>> @markflorisson88, @npinto, @dwf, @dagss, so I'm bringing them in here
>> too.
>
> We've focused on the scalar code up to now since it is lower hanging
> fruit (though the test in .../tests/test_vectorize.py shows how we can
> use this code to make ufuncs that easily vectorize).  As I mentioned
> above, we're adding support for Numpy arrays as the next step.  The
> LLVM IR is growing on me as a reasonable representation, though I'm
> not sure how one could observe Numpy-specific API calls in the
> presence of inlining (much less parse "{ i32, i32*, i8*, i32, i32*,
> i32*, i8*, i8*, i32, i8*, i8*, i8*, i32* }*" as "PyArrayObject *").
> Certainly something for further discussion.
>
> Thanks,
> -Jon

Hi Jon, nice to meet you!

The connection with PyPy is interesting. I'm afraid I know next to
nothing about PyPy, but I'm wondering about how much overlap there is
between what I was trying to do with the byte-code VM emulator and
what PyPy is accomplishing in a much deeper and more developed way.
You're right that the PyPy project seems opaque and daunting at first
glance... at least to me. If you think we should use / re-implement
things from there that sounds great.

As you move toward your next step of supporting numpy arrays, would
you be open to some pull requests over the next little while that
build up an interface wish list? I don't know what your application
targets for numba are, but in the world of machine learning I think
numba could make a big difference by supporting algorithms that are
otherwise awkward to use. Speaking from my own experience, the list
includes:

* automatic differentiation
* code (code-path) specialization for GPU or remote evaluation by e.g. iPython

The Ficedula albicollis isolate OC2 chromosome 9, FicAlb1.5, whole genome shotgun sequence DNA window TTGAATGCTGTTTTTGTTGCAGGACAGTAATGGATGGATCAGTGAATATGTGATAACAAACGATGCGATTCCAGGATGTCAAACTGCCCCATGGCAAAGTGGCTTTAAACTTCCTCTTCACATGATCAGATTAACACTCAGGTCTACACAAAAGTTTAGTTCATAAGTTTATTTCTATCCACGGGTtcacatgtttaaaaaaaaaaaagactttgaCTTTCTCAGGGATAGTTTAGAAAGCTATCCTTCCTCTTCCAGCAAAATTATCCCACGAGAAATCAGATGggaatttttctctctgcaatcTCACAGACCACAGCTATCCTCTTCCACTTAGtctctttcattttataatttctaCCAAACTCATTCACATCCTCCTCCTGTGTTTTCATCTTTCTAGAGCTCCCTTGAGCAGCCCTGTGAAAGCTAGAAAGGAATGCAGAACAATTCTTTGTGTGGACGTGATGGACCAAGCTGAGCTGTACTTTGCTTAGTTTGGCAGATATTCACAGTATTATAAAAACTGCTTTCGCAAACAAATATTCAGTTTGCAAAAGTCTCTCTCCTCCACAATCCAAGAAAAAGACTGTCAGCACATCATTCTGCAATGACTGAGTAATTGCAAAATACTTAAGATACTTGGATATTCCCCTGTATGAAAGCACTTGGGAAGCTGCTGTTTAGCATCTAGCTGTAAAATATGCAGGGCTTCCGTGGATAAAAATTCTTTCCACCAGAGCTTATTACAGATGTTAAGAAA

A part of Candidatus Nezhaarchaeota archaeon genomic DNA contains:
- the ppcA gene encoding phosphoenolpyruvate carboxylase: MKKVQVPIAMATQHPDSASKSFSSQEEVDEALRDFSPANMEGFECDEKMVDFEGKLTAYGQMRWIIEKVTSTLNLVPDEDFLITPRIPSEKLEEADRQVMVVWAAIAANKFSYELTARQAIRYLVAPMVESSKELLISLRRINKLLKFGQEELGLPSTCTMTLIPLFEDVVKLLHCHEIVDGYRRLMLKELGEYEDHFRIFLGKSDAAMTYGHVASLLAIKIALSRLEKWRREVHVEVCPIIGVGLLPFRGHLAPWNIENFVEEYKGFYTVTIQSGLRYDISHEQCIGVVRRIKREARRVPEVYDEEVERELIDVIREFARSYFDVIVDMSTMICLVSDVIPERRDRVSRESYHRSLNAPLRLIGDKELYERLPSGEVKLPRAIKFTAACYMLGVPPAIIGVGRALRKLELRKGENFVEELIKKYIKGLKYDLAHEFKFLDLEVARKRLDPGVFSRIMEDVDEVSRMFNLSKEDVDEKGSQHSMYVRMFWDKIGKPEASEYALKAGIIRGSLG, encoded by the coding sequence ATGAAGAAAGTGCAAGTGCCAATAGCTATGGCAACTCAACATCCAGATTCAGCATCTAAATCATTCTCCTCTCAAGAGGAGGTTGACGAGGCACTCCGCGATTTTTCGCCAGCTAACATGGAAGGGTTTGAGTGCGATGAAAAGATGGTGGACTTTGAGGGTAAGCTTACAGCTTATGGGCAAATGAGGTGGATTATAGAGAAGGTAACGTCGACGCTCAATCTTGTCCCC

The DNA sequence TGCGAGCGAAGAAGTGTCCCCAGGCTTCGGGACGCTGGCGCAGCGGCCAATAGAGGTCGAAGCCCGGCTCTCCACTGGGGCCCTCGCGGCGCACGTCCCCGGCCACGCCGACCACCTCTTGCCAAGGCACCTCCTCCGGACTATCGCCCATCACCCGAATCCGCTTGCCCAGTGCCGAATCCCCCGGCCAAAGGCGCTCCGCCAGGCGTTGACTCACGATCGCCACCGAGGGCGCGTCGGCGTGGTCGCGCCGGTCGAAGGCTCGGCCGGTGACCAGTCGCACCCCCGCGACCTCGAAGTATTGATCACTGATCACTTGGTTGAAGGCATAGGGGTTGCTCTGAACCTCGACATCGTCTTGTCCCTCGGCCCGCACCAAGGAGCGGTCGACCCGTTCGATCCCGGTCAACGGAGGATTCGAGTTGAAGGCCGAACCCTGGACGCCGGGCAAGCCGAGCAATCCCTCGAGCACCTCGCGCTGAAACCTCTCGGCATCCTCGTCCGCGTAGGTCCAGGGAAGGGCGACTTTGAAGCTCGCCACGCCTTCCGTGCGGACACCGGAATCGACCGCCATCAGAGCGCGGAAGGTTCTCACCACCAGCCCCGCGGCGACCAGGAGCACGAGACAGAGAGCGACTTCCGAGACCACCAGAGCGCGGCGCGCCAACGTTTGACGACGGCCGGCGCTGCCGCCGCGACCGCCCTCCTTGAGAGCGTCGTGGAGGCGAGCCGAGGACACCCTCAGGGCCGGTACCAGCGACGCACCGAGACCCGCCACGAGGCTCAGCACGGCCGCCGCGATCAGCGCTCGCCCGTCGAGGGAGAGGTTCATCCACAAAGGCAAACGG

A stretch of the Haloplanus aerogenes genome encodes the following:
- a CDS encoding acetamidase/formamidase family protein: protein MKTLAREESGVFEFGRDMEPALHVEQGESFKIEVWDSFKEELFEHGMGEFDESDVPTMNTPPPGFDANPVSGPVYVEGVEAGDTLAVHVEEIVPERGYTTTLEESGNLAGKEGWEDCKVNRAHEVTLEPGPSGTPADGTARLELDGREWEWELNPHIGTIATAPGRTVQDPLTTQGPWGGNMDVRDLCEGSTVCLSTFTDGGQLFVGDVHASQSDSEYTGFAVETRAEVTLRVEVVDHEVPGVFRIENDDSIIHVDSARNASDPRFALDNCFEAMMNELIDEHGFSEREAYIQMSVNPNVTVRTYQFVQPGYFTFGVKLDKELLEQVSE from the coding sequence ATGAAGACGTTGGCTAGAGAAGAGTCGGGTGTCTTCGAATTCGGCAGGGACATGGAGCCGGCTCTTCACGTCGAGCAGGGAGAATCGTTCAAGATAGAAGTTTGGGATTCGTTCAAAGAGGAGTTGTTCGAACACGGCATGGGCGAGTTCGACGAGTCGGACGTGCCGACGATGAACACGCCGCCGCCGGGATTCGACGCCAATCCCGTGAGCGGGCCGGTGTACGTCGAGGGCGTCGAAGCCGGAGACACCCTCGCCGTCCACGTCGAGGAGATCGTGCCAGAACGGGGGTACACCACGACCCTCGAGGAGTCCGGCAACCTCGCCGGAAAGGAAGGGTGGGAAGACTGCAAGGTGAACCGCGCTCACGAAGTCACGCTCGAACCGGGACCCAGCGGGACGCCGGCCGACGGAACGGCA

* numeric stability and uncertainty tracking (nice application Federico!)
* numeric / combinatorial optimization
* inference in probabilistic programming

If numba exposes a symbolic (I admit it: theano-like :/)
representation of functional relationships between inputs,
intermediate values, and results, then it becomes syntactically easy
to apply algorithms for these tasks to functions described in terms of
normal numpy computations, which are easy to write and debug, pretty
fast, widely known by programmers, and which cover many application
domains. This representation is, I think, the same one that one would
need for lazy evaluation, so hopefully this is in line with what Mark
had in mind.

- James

Re: [numba] automatic differentiation & gpu codegen for pure numpy

From:
mark florisson
Date:
2012-06-06 @ 09:00
On 6 June 2012 00:09, Jon Riehl <jon.riehl@gmail.com> wrote:
> Hi James,
>
> On Tue, Jun 5, 2012 at 10:46 AM, James Bergstra
> <james.bergstra@gmail.com> wrote:
>> After a few more days of thinking about things, I more convinced that
>> this technique is a great way to do what Theano was trying to do, and
>> so I'm wondering who else is pushing this project forward and where
>> is it going?
>
> Travis brought me on board for my previous experience with compiler
> engineering, and more specifically building Python
> compilers/translators.  Many many moons ago I wrote a Python to C
> translator called PyFront that was never released to the public.  I'm
> interested in reviving those efforts, and in many respects Numba adds
> type information that I really wanted to have back then.
>
> We're currently targeting a subset of Python that is type aware at the
> level of scalars and ndarrays, and specializes code accordingly.  In
> the future, I'd like to generalize the ndarray code generation stuff
> to handle extension types given some declaration object/language
> (maybe similar or identical to PyRex/Cython's cdef classes).  We're
> also interested in emitting loops that use OpenMP or similar to
> achieve parallelization.  If we get a fast path to GPU code generation
> via Theano, that'd rock as well.
>
>> This RFC pull request contains a working small example of how to apply
>> Theano to numpy code (see tests/test_ad.py) and it has no interaction
>> with the LLVM code (Theano builds a higher-level AST for now). The
>> goals of using a Theano backend and an LLVM backend are related in
>> wanting to speed up numpy code, and in the technique of emulating the
>> VM to do JIT specialization.
>
> I wish I knew more about AD.  I sat in on a Scheme AD talk (Siskind